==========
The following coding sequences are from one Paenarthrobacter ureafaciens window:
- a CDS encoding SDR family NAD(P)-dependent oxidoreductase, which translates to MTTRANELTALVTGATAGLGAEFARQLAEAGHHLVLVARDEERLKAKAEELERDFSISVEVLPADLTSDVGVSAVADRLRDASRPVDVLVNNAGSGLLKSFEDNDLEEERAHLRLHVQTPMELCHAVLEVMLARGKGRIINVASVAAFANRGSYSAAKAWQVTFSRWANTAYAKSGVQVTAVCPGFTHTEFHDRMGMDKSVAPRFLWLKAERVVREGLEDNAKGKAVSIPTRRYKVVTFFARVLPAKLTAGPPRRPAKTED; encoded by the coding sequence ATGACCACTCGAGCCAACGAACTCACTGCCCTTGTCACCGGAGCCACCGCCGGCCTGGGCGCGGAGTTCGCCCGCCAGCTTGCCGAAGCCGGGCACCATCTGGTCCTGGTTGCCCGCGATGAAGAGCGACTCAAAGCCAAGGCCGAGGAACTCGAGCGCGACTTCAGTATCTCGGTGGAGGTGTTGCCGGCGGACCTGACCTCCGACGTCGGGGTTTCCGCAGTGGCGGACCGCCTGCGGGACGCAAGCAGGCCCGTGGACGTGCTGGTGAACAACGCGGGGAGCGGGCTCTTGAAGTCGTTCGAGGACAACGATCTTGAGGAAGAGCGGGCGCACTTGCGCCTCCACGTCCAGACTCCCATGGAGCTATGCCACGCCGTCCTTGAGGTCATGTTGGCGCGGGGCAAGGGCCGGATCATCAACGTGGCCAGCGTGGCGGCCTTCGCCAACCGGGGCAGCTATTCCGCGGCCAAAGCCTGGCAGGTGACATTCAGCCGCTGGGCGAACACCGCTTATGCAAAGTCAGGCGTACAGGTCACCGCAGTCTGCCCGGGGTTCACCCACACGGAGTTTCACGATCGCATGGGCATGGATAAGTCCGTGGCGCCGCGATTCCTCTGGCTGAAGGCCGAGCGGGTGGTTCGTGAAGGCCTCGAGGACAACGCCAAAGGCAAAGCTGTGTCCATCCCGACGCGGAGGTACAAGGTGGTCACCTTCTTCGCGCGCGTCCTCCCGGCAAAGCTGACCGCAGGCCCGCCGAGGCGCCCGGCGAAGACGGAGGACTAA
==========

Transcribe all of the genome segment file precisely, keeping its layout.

The following coding sequences are from one Paenarthrobacter ureafaciens window:
- a CDS encoding SDR family NAD(P)-dependent oxidoreductase, which translates to MTTRANELTALVTGATAGLGAEFARQLAEAGHHLVLVARDEERLKAKAEELERDFSISVEVLPADLTSDVGVSAVADRLRDASRPVDVLVNNAGSGLLKSFEDNDLEEERAHLRLHVQTPMELCHAVLEVMLARGKGRIINVASVAAFANRGSYSAAKAWQVTFSRWANTAYAKSGVQVTAVCPGFTHTEFHDRMGMDKSVAPRFLWLKAERVVREGLEDNAKGKAVSIPTRRYKVVTFFARVLPAKLTAGPPRRPAKTED; encoded by the coding sequence ATGACCACTCGAGCCAACGAACTCACTGCCCTTGTCACCGGAGCCACCGCCGGCCTGGGCGCGGAGTTCGCCCGCCAGCTTGCCGAAGCCGGGCACCATCTGGTCCTGGTTGCCCGCGATGAAGAGCGACTCAAAGCCAAGGCCGAGGAACTCGAGCGCGACTTCAGTATCTCGGTGGAGGTGTTGCCGGCGGACCTGACCTCCGACGTCGGGGTTTCCGCAGTGGCGGACCGCCTGCGGGACGCAAGCAGGCCCGTGGACGTGCTGGTGAACAACGCGGGGAGCGGGCTCTTGAAGTCGTTCGAGGACAACGATCTTGAGGAAGAGCGGGCGCACTTGCGCCTCCACGTCCAGACTCCCATGGAGCTATGCCACGCCGTCCTTGAGGTCATGTTGGCGCGGGGCAAGGGCCGGATCATCAACGTGGCCAGCGTGGCGGCCTTCGCCAACCGGGGCAGCTATTCCGCGGCCAAAGCCTGGCAGGTGACATTCAGCCGCTGGGCGAACACCGCTTATGCAAAGTCAGGCGTACAGGTCACCGCAGTCTGCCCGGGGTTCACCCACACGGAGTTTCACGATCGCATGGGCATGGATAAGTCCGTGGCGCCGCGATTCCTCTGGCTGAAGGCCGAGCGGGTGGTTCGTGAAGGCCTCGAGGACAACGCCAAAGGCAAAGCTGTGTCCATCCCGACGCGGAGGTACAAGGTGGTCACCTTCTTCGCGCGCGTCCTCCCGGCAAAGCTGACCGCAGGCCCGCCGAGGCGCCCGGCGAAGACGGAGGACTAA